Growing up in Missouri I believed dirt was meant to be dark brown and mostly sweet smelling. So, during our trips to alabama, to visit with my Mother's family, I was always fascinated by the red clay that covered my Uncles yard. It would stain all our play clothes and on laundry day Mom could be heard cussing it for weeks as the stains gradually faded to a pale brown.
This bright red Alabama dirt must have fascinated more than just me. EmmyLou Harris sang about it in Red Dirt Girl and I have heard that the guys in her band were known as the "Red Dirt Boys." when she traveled in Europe.
I have also seen rusty red t-shirts with the words "Alabama Dirt Shirt" on the front in a couple of souvenir shops while traveling across the state. One of these days I may actually get a photo of one.
I've seen just as much red dirt in our travels to Georgia and Oklahoma, so, I know that Alabama does not have a monopoly on it. But, all of the pictures posted here were taken by me somewhere in the state of Alabama.
This red dirt road is just a few hundred feet from my Aunts house in Dothan, Alabama. On a windy day everything in her yard will have a coating of this dirt on it. After a few raindrops you can see rusty puddles begin to form anywhere the water collects.
The following information was taken from the UAB Publications Website
Sweet Loam Alabama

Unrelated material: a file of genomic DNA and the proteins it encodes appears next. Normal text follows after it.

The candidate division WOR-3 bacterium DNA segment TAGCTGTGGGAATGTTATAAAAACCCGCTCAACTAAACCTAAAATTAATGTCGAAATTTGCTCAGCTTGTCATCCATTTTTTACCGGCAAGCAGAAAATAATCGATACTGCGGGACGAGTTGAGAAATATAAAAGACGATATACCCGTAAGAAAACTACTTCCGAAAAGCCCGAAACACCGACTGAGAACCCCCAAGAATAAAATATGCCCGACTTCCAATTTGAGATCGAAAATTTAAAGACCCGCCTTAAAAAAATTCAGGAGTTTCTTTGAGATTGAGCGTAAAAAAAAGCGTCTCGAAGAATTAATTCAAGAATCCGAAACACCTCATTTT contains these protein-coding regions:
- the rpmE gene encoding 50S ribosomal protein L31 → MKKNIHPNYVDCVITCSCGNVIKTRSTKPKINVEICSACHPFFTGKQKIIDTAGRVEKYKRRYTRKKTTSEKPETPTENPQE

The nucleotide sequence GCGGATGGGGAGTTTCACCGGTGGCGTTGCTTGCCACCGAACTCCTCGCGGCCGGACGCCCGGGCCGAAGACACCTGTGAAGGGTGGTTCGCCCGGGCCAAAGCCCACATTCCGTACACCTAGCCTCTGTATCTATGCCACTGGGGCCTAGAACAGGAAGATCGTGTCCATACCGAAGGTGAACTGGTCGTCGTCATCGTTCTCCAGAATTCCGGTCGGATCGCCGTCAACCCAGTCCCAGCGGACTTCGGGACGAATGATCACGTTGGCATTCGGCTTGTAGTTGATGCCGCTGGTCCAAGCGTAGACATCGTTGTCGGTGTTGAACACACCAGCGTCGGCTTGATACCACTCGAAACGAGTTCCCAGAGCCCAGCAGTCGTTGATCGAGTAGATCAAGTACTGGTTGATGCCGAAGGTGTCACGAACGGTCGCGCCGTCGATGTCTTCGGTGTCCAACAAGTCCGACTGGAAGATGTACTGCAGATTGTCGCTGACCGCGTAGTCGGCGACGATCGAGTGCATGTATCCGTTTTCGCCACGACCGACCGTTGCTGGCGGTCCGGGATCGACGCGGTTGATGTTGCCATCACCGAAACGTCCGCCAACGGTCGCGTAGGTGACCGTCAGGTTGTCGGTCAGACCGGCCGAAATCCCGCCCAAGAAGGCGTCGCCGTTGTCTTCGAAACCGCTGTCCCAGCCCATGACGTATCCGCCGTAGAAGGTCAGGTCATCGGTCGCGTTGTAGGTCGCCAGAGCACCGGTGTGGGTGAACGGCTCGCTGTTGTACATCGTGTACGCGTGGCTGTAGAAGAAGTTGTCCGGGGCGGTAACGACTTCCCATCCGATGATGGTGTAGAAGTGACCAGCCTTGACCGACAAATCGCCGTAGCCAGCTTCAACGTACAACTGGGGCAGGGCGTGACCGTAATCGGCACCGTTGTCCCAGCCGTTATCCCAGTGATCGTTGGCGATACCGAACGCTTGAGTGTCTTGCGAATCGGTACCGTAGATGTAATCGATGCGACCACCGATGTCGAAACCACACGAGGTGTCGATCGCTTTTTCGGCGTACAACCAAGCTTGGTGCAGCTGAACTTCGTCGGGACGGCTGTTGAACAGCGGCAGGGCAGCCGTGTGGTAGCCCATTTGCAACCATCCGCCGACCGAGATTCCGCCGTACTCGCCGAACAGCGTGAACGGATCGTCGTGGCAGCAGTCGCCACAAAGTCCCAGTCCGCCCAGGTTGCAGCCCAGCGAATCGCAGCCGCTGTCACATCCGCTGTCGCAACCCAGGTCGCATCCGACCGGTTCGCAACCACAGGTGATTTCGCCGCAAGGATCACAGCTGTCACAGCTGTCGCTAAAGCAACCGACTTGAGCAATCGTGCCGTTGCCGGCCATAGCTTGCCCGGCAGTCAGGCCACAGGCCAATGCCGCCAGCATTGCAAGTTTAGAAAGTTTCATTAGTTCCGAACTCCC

While certain frustrated gardeners and landscapers might swear that red clay is Alabama’s state soil, it’s not. In 1997, the Alabama state legislature selected and approved a soil they named Bama Series soil as Alabama’s official representative dirt. Chosen for its good drainage, desirable physical properties, and high position on the landscape—making it suitable for the growth of cultivated crops, pasture, hay, and woodlands, as well as for urban uses—Bama Series soil covers 26 counties and about 365,000 acres in Alabama. UAB geologist Scott Brande, Ph.D., says the soil developed during an era when the Alabama landscape was essentially a sea floor. Now the soil is fertile ground for much of the corn and cotton that is grown in our state. But though it bears Alabama’s name, it can be found in Mississippi, Florida, and Virginia too.
I am linking this post to Ruby Tuesday 2
Click the badge below to join the fun.